Native Village 

Youth and Education News

November 12, 2003 Issue 122, Volume 1

"Why not teach school children more of the wholesome proverbs and legends of our people? That we killed game only for food, not for fun... Tell your children of the friendly acts of the Indians to the white people who first settled here. Tell them of our leaders and heroes and their deeds... Put in your history books the Indian's part in the World War. Tell how the Indian fought for a country of which he was not a citizen, for a flag to which he had no claim, and for a people who treated him unjustly. We ask keep sacred the memory of our people. "  Grand Council Fire of American Indians to the Mayor of Chicago, 1927 

REz Biz
Nation People's magazine named 11 entrepreneurs and 10 businesses on and off the rez which are spurring growth among Native economies:

Phillip Martin, Mississippi Band of Choctaw Indians
Dave Anderson, Chippewa Choctaw,
Howard Frederick, Turtle Mt. Band of Chippewa,
Marie Greene, Inupiaq,
Ray Halberitter, Oneida,
Don Kelin, Caddo,
Gene Keluche, Wintu,
Lance Moran, Ho-Chunk,
Anthony Pico, Kumeyaay,
enneth Reels, Mashantucket Pequot,
Tracy Stanhoff, Prairie Band Potawatomi/Choctaw,
Dogrib Tribe: Diamonds Are a Tribe's Best Friend
Jamestown Seafood: A Natural Enterprise http://www.shellfishnwcom 
Native American Bank: The Buck Starts Here: http://www./
Red Man Pipe and Supply: Delivering American's Energy:
Zuni Furniture: Carving out a Niche
Native American Botanics: A Wealth of Possibilities,
Red Deer Ranch: Money on the Hoof,
Colville Tribes: A Regional Economic Power, 
Rosebud Sioux Tribe: Putting The Wind to Work,
Sitting Bull College: Where Education Builds Business,

Native Peoples Magazine, Nov/Dec 2003

Western Shoshone Grandmothers Win Leadership 
The Petra Foundation recognizes, encourages and supports unsung heroes making important contributions to the rights and dignity of others. Petra Fellows are a network of leaders and activists who cross the lines of age, race, class and issue to join in building a more just society. The 2003 Petra Fellows include Carrie and Mary Dann, who were honored for fighting the privatization of more than 24,000,000 acres of western Shoshone lands.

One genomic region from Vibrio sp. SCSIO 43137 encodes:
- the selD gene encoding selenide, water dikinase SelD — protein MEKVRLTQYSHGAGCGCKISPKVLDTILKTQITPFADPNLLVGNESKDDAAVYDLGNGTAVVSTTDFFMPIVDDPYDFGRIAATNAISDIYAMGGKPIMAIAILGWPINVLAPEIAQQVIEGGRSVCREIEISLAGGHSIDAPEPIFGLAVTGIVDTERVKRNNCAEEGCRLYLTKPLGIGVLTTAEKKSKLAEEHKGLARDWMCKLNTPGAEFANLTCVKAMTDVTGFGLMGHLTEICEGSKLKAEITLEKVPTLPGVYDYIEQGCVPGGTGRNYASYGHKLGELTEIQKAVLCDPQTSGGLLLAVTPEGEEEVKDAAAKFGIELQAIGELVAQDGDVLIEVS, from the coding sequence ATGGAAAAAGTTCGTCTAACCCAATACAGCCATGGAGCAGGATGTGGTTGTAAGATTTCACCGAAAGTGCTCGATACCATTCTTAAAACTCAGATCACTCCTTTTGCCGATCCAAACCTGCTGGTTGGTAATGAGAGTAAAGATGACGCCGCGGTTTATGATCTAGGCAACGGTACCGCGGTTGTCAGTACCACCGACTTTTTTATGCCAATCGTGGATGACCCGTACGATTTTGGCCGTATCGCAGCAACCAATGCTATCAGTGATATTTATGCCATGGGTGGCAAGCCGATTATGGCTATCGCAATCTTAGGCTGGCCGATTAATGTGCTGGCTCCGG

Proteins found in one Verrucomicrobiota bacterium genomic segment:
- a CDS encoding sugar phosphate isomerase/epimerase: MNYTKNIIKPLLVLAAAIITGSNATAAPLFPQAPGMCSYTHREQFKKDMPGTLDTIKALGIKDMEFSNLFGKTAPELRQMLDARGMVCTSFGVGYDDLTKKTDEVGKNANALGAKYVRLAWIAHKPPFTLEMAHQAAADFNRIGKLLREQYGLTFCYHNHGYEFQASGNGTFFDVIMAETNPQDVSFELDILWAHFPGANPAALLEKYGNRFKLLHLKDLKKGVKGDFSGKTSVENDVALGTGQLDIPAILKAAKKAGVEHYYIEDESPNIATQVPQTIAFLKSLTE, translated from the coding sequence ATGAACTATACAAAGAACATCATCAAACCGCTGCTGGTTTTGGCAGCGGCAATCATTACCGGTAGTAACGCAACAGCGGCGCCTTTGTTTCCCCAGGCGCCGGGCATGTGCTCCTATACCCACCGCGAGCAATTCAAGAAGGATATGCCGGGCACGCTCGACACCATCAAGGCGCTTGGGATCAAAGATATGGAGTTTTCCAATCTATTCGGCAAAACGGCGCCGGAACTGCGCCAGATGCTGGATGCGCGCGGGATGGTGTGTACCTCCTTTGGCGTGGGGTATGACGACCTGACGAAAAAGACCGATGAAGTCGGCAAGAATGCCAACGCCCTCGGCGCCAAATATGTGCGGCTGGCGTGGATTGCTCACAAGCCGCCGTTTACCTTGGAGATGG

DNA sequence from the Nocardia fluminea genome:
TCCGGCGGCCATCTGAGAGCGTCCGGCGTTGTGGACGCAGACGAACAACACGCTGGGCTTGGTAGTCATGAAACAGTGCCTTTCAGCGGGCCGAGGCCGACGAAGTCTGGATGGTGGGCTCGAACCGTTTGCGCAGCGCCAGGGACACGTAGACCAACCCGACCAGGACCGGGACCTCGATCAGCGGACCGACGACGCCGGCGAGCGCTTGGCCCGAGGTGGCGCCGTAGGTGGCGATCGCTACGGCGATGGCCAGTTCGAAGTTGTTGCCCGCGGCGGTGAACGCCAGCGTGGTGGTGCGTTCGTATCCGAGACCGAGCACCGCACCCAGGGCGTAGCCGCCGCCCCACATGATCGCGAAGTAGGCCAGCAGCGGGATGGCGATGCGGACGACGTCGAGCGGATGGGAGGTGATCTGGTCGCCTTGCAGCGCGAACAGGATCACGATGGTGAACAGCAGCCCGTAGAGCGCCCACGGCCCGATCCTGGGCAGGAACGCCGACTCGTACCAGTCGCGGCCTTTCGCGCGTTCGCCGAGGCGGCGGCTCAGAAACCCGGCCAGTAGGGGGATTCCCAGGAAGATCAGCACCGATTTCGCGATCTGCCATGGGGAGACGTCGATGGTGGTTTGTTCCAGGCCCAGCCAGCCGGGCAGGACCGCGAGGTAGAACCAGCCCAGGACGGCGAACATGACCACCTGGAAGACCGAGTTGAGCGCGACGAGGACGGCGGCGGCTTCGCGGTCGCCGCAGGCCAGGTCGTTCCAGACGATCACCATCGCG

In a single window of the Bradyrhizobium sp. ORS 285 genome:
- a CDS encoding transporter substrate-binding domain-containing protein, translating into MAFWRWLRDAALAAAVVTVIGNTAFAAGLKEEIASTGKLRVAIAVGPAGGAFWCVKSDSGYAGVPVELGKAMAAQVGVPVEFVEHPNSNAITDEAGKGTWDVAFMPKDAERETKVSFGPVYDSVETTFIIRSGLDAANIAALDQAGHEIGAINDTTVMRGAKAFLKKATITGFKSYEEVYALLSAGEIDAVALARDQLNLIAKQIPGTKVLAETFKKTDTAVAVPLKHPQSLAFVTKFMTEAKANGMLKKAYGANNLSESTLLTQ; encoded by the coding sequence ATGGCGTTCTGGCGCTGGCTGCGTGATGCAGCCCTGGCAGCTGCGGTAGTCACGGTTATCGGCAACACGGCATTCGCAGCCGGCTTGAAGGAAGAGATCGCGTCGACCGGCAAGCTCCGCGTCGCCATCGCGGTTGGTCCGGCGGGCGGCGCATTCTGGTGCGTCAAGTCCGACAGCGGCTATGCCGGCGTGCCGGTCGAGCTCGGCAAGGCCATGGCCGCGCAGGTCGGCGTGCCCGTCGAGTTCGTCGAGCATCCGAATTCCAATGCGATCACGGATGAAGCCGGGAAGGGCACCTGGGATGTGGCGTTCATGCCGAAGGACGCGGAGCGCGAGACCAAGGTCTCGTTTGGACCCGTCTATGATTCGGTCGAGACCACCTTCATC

Native American Leader Cited by Women's Leadership Group  
Native American Leader Elouise C. Cobell is one of four women to be honored Nov. 14 by the Women's Leadership Exchange. Cobell is fighting the U.S. government by calling for a full accounting of trust funds held by the federal government for thousands of American Indians  Ms. Cobell is a member of Montana's Blackfeet Tribe and executive  director of the Native American Community Development Corp.,     "I hope that with this award I can call attention to our continuing, seven-year fight with the federal government for the full and  complete accounting of monies that the government has held in Individual  Indian money accounts for decades," she said. "Despite repeated court orders, it is shameful that the government still has to yet to provide a complete accounting of the first Indian account."  Others to be honored with the Exchange's award are Lesley Visser, a CBS-TV Sport analyst, Dr. Kathy Magliato, a heart  transplant surgeon from Los Angeles, and Renetta McCann, chief executive of  Starcom North America 

Lost City Near Machu Picchu Found
Explorers have found an ancient Incan city lost for centuries in the Peruvian jungles.   Using infrared aerial photography, Llactapate was located within sight of the key religious center at Machu Picchu. Stone buildings include a solar temple and houses covering several square miles. Just like Machu Picchu, they are in alignment with the Pleiades star cluster and the June solstice sunrise.  "This gives the site great ritual importance," said archaeologist Hugh Thomson.  Llactapata probably a ceremonial site, and excavations suggest it was also a granary and dormitory for its sacred neighbor. The Incas abandoned their towns and cities to flee from Spanish invaders after the Conquistadors executed the last Incan leader, Tupac Amaru, in 1572. 
AOL News

Did the Scandinavians beat Columbus to America twice?
Archeologists have already proven that Viking explorers beat Christopher Columbus to America by about 500 years. Now a 200 pound engraved stone, called a rune stone, may prove Swedish explorers reached Minnesota in 1362.A farmer in Kensington, Minnesota, found the stone on his property in 1898. After 100 years, the stone is raising interest.  The inscription, translated into English, reads:  "Eight Geats (southern Swedes) and 22 Norwegians on this exploration journey from Vinland in (unclear) west. We made camp at two (unclear) one day's journey north of this stone. We went fishing one day. Upon our return we found 10 men red from blood and death, Ave Maria. Save us from evil. There are 10 men down by the sea guarding our ships, 14 days' journey from this island. Year 1362."  At least one US expert, Scott Walter, has concluded that the stone was exposed to weather and winds for several centuries, boosting the claim that it is authentic.

Hit by disease, deforestation and war, Colombia's last nomadic tribe faces extinction